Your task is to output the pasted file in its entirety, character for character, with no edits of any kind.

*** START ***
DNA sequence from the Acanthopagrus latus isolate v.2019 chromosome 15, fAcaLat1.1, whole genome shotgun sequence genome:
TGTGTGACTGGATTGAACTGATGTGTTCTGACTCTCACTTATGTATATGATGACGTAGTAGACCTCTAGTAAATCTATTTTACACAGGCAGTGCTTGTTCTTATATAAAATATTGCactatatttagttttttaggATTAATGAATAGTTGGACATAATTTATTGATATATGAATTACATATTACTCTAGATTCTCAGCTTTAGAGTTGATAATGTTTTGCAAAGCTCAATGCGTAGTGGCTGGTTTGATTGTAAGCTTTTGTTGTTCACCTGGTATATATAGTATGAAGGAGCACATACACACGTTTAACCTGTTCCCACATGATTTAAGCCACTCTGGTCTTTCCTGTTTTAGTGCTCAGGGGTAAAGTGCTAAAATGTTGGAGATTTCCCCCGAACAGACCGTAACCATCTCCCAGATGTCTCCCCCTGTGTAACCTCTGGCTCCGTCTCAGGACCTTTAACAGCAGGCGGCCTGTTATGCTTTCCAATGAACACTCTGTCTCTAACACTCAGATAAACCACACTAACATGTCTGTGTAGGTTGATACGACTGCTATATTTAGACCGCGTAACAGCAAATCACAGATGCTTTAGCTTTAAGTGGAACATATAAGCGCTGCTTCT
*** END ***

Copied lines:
DNA sequence from the Acanthopagrus latus isolate v.2019 chromosome 15, fAcaLat1.1, whole genome shotgun sequence genome:
TGTGTGACTGGATTGAACTGATGTGTTCTGACTCTCACTTATGTATATGATGACGTAGTAGACCTCTAGTAAATCTATTTTACACAGGCAGTGCTTGTTCTTATATAAAATATTGCactatatttagttttttaggATTAATGAATAGTTGGACATAATTTATTGATATATGAATTACATATTACTCTAGATTCTCAGCTTTAGAGTTGATAATGTTTTGCAAAGCTCAATGCGTAGTGGCTGGTTTGATTGTAAGCTTTTGTTGTTCACCTGGTATATATAGTATGAAGGAGCACATACACACGTTTAACCTGTTCCCACATGATTTAAGCCACTCTGGTCTTTCCTGTTTTAGTGCTCAGGGGTAAAGTGCTAAAATGTTGGAGATTTCCCCCGAACAGACCGTAACCATCTCCCAGATGTCTCCCCCTGTGTAACCTCTGGCTCCGTCTCAGGACCTTTAACAGCAGGCGGCCTGTTATGCTTTCCAATGAACACTCTGTCTCTAACACTCAGATAAACCACACTAACATGTCTGTGTAGGTTGATACGACTGCTATATTTAGACCGCGTAACAGCAAATCACAGATGCTTTAGCTTTAAGTGGAACATATAAGCGCTGCTTCT